The land of (even more) enchantment

by DGO Staff

New Mexico’s legal rec cannabis industry is raking in the tax dollars for the state

It’s been a little over four months since the Land of Enchantment became a little more enchanted. Initial tax revenue predictions were slightly under $30 million for the year, but it is looking like the prediction will fall short and will come in closer to $22 million. The state’s current tax rate is 12% of sales until July 1, 2025. Once that date passes the tax will gradually rise to 18% beginning July 1, 2030. Statewide figures factor both medicinal and recreational cannabis in the sales.

Recreational cannabis sales started high when it became legalized, but has since seen fluctuation since. Growers are currently allowed up to 20,000 plants at one time, which is part of the problem. Growers can’t keep up with the current demand. They can’t sell what they don’t have. Currently consumers cannot purchase more than 2 ounces of cannabis, 16 grams of concentrate, and 800 mg of edibles at one time. There is no limit to the number of purchases a consumer can make in a day and there is also no weekly or monthly for adult consumers.

One major cause of lower than expected sales is growers can’t meet the consumers demand with only 20,000 plants. Whatever is produced gets sold. This drives up the price due to the demand being greater, which ultimately hurts sales. Many think the fix is lowering the price, upping the supply, and maintaining the current quality of the product.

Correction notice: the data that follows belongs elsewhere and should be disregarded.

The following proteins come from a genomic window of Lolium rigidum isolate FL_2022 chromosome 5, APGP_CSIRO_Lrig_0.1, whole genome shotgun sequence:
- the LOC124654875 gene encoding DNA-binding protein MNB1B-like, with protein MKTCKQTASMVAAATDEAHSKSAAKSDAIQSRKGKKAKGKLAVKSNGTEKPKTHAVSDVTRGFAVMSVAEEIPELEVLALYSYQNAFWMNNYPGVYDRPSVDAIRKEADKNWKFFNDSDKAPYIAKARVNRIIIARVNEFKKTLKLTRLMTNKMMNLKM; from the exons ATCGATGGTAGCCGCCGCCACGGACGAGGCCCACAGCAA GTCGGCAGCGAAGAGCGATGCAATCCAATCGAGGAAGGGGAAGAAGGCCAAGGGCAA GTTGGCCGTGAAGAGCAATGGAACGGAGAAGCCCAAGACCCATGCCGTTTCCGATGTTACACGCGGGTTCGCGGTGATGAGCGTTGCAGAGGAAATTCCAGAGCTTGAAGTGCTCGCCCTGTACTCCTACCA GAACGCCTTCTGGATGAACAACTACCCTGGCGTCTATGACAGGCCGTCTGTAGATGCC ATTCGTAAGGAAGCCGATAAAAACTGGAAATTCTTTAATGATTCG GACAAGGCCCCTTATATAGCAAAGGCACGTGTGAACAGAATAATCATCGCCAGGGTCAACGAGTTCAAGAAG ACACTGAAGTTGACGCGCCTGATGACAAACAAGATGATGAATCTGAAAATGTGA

Currently the price of a gram on the black market is $5 a gram, while it’s $10 on the legal market. New Mexico’s northern neighbor, Colorado, has legal grams going for $5 as well. For New Mexico to keep up with neighboring states and curb people from buying on the black market, they need to cut prices in half.

Some politicians are looking at the supply shortages in a bright light. Four months of consistent sales shows that the first month’s sale of legal cannabis wasn’t a fluke. Taxes from these sales are bringing in much welcomed revenue for local areas and the state that will continue to create millions more in economic activity. The state Legislative Finance committee is predicting a 10% increase in sales next year. Time will tell if the state’s sales will hit numbers, but the demand for cannabis is showing that the market has plenty of room to expand.

The New Mexico bill that legalized recreational weed also included provisions to help residents with limited funding get a foot in the door of the industry. These low cost loans are also available to micro producers, micro retailers, and micro manufacturers. Micro business For $1,000, micro businesses can get a license that allows them to cultivate up to 200 plants. This is aimed at attracting first time growers and could provide a much needed boost to the state’s supply shortages.

Once the supply catches up to the demand, the cannabis market in New Mexico should hit its next big stride. The customers are there, but when customers are forced to go to other states or on the black market, it’s the people of New Mexico that truly take the hit.


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